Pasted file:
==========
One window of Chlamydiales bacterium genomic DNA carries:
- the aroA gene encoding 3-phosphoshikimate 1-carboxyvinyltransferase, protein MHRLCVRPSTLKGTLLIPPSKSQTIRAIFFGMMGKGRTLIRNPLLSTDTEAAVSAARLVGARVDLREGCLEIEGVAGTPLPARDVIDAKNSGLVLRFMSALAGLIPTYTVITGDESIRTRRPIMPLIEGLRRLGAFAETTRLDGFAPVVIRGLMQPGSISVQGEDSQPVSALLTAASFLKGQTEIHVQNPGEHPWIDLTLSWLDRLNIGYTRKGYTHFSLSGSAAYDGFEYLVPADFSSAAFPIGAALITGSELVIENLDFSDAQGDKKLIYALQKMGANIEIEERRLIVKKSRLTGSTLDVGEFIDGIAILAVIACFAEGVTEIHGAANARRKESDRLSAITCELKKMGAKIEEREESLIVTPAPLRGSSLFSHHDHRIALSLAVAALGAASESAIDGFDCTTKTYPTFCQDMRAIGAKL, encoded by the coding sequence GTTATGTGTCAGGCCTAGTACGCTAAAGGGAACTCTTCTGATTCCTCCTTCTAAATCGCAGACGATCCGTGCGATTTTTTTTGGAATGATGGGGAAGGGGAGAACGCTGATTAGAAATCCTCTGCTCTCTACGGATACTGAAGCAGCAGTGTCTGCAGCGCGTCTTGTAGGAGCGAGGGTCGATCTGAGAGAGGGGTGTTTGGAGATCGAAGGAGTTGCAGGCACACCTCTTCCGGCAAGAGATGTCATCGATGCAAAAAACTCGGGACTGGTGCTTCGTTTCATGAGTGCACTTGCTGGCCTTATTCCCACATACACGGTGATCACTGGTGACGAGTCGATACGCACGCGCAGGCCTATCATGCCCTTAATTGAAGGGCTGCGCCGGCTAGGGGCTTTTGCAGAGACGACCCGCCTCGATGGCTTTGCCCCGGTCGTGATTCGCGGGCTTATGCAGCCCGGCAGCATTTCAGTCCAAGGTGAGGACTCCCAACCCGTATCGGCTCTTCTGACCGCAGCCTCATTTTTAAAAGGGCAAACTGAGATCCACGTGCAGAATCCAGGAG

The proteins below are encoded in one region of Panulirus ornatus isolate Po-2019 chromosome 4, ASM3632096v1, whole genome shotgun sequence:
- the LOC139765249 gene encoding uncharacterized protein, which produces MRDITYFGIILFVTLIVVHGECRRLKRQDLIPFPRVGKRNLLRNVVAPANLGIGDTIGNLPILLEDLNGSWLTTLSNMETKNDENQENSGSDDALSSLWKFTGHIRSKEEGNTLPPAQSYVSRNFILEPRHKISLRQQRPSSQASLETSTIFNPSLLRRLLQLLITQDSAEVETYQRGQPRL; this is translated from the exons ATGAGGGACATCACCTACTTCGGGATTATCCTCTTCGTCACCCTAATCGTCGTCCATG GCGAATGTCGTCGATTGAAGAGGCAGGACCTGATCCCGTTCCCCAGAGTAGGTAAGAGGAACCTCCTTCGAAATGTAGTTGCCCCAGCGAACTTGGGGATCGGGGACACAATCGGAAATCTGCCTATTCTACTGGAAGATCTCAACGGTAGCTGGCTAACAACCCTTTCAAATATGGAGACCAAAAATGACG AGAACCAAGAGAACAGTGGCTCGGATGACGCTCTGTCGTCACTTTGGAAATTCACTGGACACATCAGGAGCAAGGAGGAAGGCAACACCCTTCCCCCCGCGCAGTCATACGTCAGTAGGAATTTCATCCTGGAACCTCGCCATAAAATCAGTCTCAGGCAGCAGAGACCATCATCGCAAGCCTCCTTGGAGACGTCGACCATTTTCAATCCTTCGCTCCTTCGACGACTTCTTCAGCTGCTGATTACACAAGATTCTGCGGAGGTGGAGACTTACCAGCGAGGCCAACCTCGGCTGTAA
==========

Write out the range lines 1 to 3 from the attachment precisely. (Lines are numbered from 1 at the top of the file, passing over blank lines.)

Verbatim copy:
One window of Chlamydiales bacterium genomic DNA carries:
- the aroA gene encoding 3-phosphoshikimate 1-carboxyvinyltransferase, protein MHRLCVRPSTLKGTLLIPPSKSQTIRAIFFGMMGKGRTLIRNPLLSTDTEAAVSAARLVGARVDLREGCLEIEGVAGTPLPARDVIDAKNSGLVLRFMSALAGLIPTYTVITGDESIRTRRPIMPLIEGLRRLGAFAETTRLDGFAPVVIRGLMQPGSISVQGEDSQPVSALLTAASFLKGQTEIHVQNPGEHPWIDLTLSWLDRLNIGYTRKGYTHFSLSGSAAYDGFEYLVPADFSSAAFPIGAALITGSELVIENLDFSDAQGDKKLIYALQKMGANIEIEERRLIVKKSRLTGSTLDVGEFIDGIAILAVIACFAEGVTEIHGAANARRKESDRLSAITCELKKMGAKIEEREESLIVTPAPLRGSSLFSHHDHRIALSLAVAALGAASESAIDGFDCTTKTYPTFCQDMRAIGAKL, encoded by the coding sequence GTTATGTGTCAGGCCTAGTACGCTAAAGGGAACTCTTCTGATTCCTCCTTCTAAATCGCAGACGATCCGTGCGATTTTTTTTGGAATGATGGGGAAGGGGAGAACGCTGATTAGAAATCCTCTGCTCTCTACGGATACTGAAGCAGCAGTGTCTGCAGCGCGTCTTGTAGGAGCGAGGGTCGATCTGAGAGAGGGGTGTTTGGAGATCGAAGGAGTTGCAGGCACACCTCTTCCGGCAAGAGATGTCATCGATGCAAAAAACTCGGGACTGGTGCTTCGTTTCATGAGTGCACTTGCTGGCCTTATTCCCACATACACGGTGATCACTGGTGACGAGTCGATACGCACGCGCAGGCCTATCATGCCCTTAATTGAAGGGCTGCGCCGGCTAGGGGCTTTTGCAGAGACGACCCGCCTCGATGGCTTTGCCCCGGTCGTGATTCGCGGGCTTATGCAGCCCGGCAGCATTTCAGTCCAAGGTGAGGACTCCCAACCCGTATCGGCTCTTCTGACCGCAGCCTCATTTTTAAAAGGGCAAACTGAGATCCACGTGCAGAATCCAGGAG

The proteins below are encoded in one region of Panulirus ornatus isolate Po-2019 chromosome 4, ASM3632096v1, whole genome shotgun sequence: